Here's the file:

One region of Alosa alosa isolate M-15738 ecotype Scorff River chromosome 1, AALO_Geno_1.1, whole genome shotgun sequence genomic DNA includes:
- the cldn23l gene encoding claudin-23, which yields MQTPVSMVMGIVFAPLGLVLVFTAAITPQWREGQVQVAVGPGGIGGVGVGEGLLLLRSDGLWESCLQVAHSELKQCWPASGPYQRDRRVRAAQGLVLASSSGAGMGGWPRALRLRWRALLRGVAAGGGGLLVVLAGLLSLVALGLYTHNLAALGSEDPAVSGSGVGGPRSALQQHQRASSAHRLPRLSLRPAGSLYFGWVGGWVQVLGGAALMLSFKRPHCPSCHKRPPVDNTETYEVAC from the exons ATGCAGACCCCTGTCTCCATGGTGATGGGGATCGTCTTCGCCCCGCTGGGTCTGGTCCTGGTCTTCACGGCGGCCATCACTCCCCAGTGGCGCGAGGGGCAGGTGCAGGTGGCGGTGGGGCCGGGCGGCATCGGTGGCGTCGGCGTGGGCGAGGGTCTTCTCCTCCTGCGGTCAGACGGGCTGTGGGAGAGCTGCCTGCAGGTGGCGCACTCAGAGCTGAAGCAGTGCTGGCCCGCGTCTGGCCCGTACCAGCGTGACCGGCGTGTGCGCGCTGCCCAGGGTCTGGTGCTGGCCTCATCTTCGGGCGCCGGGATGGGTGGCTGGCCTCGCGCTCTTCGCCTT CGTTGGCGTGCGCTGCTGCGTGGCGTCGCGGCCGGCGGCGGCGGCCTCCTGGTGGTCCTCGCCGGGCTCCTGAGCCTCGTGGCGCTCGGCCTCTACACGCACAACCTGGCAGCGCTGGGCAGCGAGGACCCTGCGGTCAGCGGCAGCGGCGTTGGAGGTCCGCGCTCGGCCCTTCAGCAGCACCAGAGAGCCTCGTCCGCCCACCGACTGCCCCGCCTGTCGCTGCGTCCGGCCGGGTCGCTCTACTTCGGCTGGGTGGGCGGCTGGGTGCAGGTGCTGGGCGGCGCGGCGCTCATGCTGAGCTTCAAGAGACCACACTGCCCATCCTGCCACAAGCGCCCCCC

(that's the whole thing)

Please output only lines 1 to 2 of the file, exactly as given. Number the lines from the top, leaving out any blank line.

One region of Alosa alosa isolate M-15738 ecotype Scorff River chromosome 1, AALO_Geno_1.1, whole genome shotgun sequence genomic DNA includes:
- the cldn23l gene encoding claudin-23, which yields MQTPVSMVMGIVFAPLGLVLVFTAAITPQWREGQVQVAVGPGGIGGVGVGEGLLLLRSDGLWESCLQVAHSELKQCWPASGPYQRDRRVRAAQGLVLASSSGAGMGGWPRALRLRWRALLRGVAAGGGGLLVVLAGLLSLVALGLYTHNLAALGSEDPAVSGSGVGGPRSALQQHQRASSAHRLPRLSLRPAGSLYFGWVGGWVQVLGGAALMLSFKRPHCPSCHKRPPVDNTETYEVAC from the exons ATGCAGACCCCTGTCTCCATGGTGATGGGGATCGTCTTCGCCCCGCTGGGTCTGGTCCTGGTCTTCACGGCGGCCATCACTCCCCAGTGGCGCGAGGGGCAGGTGCAGGTGGCGGTGGGGCCGGGCGGCATCGGTGGCGTCGGCGTGGGCGAGGGTCTTCTCCTCCTGCGGTCAGACGGGCTGTGGGAGAGCTGCCTGCAGGTGGCGCACTCAGAGCTGAAGCAGTGCTGGCCCGCGTCTGGCCCGTACCAGCGTGACCGGCGTGTGCGCGCTGCCCAGGGTCTGGTGCTGGCCTCATCTTCGGGCGCCGGGATGGGTGGCTGGCCTCGCGCTCTTCGCCTT CGTTGGCGTGCGCTGCTGCGTGGCGTCGCGGCCGGCGGCGGCGGCCTCCTGGTGGTCCTCGCCGGGCTCCTGAGCCTCGTGGCGCTCGGCCTCTACACGCACAACCTGGCAGCGCTGGGCAGCGAGGACCCTGCGGTCAGCGGCAGCGGCGTTGGAGGTCCGCGCTCGGCCCTTCAGCAGCACCAGAGAGCCTCGTCCGCCCACCGACTGCCCCGCCTGTCGCTGCGTCCGGCCGGGTCGCTCTACTTCGGCTGGGTGGGCGGCTGGGTGCAGGTGCTGGGCGGCGCGGCGCTCATGCTGAGCTTCAAGAGACCACACTGCCCATCCTGCCACAAGCGCCCCCC